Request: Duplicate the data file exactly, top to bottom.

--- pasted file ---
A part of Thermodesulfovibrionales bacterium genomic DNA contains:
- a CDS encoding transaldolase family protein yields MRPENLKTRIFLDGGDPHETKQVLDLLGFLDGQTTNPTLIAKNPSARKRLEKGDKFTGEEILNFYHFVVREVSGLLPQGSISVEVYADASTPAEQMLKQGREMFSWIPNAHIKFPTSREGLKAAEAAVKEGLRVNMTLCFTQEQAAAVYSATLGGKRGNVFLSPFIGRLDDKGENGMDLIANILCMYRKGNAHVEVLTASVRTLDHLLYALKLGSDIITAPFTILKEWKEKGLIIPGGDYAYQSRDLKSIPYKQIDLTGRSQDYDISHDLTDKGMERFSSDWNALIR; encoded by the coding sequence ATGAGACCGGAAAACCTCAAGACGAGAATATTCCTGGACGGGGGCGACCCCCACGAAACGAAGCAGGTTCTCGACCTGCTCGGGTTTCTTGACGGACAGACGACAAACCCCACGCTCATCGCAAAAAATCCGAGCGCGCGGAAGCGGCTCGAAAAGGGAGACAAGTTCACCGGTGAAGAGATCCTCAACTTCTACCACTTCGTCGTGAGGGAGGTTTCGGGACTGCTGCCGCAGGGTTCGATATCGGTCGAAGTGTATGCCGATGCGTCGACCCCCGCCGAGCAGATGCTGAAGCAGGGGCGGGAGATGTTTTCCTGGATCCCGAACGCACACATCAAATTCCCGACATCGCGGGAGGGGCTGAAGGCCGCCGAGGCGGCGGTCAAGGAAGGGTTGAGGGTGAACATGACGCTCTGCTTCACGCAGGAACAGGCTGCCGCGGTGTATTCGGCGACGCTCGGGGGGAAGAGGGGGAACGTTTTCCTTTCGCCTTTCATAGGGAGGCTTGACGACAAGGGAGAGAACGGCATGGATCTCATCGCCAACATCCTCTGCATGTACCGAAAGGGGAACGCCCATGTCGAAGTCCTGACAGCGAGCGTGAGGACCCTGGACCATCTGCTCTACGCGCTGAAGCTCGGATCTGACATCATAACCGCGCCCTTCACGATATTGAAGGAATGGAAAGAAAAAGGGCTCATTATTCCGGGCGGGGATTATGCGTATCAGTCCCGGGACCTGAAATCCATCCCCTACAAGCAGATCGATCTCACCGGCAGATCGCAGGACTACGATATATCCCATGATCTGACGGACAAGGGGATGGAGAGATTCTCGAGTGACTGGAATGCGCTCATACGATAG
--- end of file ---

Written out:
A part of Thermodesulfovibrionales bacterium genomic DNA contains:
- a CDS encoding transaldolase family protein yields MRPENLKTRIFLDGGDPHETKQVLDLLGFLDGQTTNPTLIAKNPSARKRLEKGDKFTGEEILNFYHFVVREVSGLLPQGSISVEVYADASTPAEQMLKQGREMFSWIPNAHIKFPTSREGLKAAEAAVKEGLRVNMTLCFTQEQAAAVYSATLGGKRGNVFLSPFIGRLDDKGENGMDLIANILCMYRKGNAHVEVLTASVRTLDHLLYALKLGSDIITAPFTILKEWKEKGLIIPGGDYAYQSRDLKSIPYKQIDLTGRSQDYDISHDLTDKGMERFSSDWNALIR; encoded by the coding sequence ATGAGACCGGAAAACCTCAAGACGAGAATATTCCTGGACGGGGGCGACCCCCACGAAACGAAGCAGGTTCTCGACCTGCTCGGGTTTCTTGACGGACAGACGACAAACCCCACGCTCATCGCAAAAAATCCGAGCGCGCGGAAGCGGCTCGAAAAGGGAGACAAGTTCACCGGTGAAGAGATCCTCAACTTCTACCACTTCGTCGTGAGGGAGGTTTCGGGACTGCTGCCGCAGGGTTCGATATCGGTCGAAGTGTATGCCGATGCGTCGACCCCCGCCGAGCAGATGCTGAAGCAGGGGCGGGAGATGTTTTCCTGGATCCCGAACGCACACATCAAATTCCCGACATCGCGGGAGGGGCTGAAGGCCGCCGAGGCGGCGGTCAAGGAAGGGTTGAGGGTGAACATGACGCTCTGCTTCACGCAGGAACAGGCTGCCGCGGTGTATTCGGCGACGCTCGGGGGGAAGAGGGGGAACGTTTTCCTTTCGCCTTTCATAGGGAGGCTTGACGACAAGGGAGAGAACGGCATGGATCTCATCGCCAACATCCTCTGCATGTACCGAAAGGGGAACGCCCATGTCGAAGTCCTGACAGCGAGCGTGAGGACCCTGGACCATCTGCTCTACGCGCTGAAGCTCGGATCTGACATCATAACCGCGCCCTTCACGATATTGAAGGAATGGAAAGAAAAAGGGCTCATTATTCCGGGCGGGGATTATGCGTATCAGTCCCGGGACCTGAAATCCATCCCCTACAAGCAGATCGATCTCACCGGCAGATCGCAGGACTACGATATATCCCATGATCTGACGGACAAGGGGATGGAGAGATTCTCGAGTGACTGGAATGCGCTCATACGATAG